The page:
flow into applications of known mathematical methods to other fields.
These were often labelled "mathematical research" in federal support
data. The category grew rapidly, masking the fact that support for
fundamental research in the mathematical sciences shrank.
C. Its Consequences
The absence of resources to support the research enterprises in the
country's major mathematical science departments is all too apparent.
In most of them, the university is picking up virtually the total tab for
postdoctoral support, research associates, and secretarial and operat-
ing support; as a result, the amounts are very small. Graduate stu-
dents are supported predominantly through teaching assistantships,
and (like faculty) have been overloaded because of demands for under-
graduate mathematics instruction, which have increased 60% in the
last eight years. The number of established mathematical scientists
with research support, already small in comparison with related fields,
has decreased 15% in the last three years. Morale is declining. Prom-
ising young people considering careers in mathematics are being put
off.
Ph.D.'s awarded to U.S. citizens declined by half over the last decade.
A gap has been created between demand for faculty and supply of
new Ph.D.'s. It may well widen as retirements increase in the l990s.
There is the prospect of a further 12% increase in demand for doctoral
mathematical scientists needed for sophisticated utilization of super-
computers in academia, industry, and government.
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APPENDIX A
The most serious consequence has been delayed. In a theoretical
branch of science with a relatively secure base in the universities,
sharp reduction in federal support does not leave large numbers of
scientists totally unable to do their research, as might be the case in an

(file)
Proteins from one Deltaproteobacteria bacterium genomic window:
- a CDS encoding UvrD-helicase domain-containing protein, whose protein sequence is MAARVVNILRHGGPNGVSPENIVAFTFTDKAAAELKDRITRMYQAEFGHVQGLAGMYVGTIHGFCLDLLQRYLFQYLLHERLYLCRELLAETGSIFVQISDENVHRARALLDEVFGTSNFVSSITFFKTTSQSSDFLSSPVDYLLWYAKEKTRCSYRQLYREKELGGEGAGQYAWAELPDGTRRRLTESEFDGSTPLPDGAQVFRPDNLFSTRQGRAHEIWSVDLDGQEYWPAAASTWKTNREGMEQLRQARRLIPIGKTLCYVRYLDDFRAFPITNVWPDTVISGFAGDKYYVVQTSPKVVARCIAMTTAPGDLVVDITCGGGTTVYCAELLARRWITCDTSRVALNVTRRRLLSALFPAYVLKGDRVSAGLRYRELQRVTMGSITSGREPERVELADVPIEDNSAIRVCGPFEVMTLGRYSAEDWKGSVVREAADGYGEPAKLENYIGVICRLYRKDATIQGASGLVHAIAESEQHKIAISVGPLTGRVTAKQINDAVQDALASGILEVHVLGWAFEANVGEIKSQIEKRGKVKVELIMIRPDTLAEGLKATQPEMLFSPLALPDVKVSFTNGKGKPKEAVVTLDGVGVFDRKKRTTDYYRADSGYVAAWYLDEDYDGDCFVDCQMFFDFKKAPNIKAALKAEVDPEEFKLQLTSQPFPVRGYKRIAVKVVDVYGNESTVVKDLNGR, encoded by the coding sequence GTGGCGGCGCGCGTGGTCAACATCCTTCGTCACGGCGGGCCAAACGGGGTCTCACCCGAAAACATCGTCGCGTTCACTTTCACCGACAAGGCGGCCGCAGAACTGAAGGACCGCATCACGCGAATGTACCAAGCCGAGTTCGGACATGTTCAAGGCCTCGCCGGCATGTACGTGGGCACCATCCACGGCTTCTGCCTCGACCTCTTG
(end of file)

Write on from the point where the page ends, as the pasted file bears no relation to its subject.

experimental science. There is a considerable time lag before there is
a marked slowing down of research output. The establishecl research-
ers and the young people who were in the pipeline when reduction
began carry the effort forward! for 15 or 20 years, adjusting to in-
creased teaching loads, to decreased income or extra summer work,
and to simply doing with fewer of most things. If the number of first-
rate minds in the field is large at the onset of the funding reduction, an
effort of very high quality can be sustained for quite some time.
This is what has been happening in the mathematical sciences in the
United States for over a decade. The situation must be corrected.
IV. FUTURE SUPPORT
A. The Needs of Research Mathematical Scientists
The research community in the mathematical sciences is concentrated
heavily at academic institutions spread throughout the country. Over
90% of productive research mathematicians are on the faculties of the
nation's universities and colleges. Their numbers equal those of physics
or chemistry, some 9,000-10,000.
To pursue research effectively, mathematical scientists need:
1. research time
2. graduate students, postdoctorals, and young investigators of
high quality
3. research associates (visiting faculty)
4. support staff (mostly secretarial)
5. computers and computer time
6. publications, travel, conferences, etc.
During the fifties and sixties, these needs were effectively met by the
injection of federal funds for research into universities. That spurred
remarkable growth and propelled the United States into world leader-
ship in the mathematical sciences. The erosion of support since the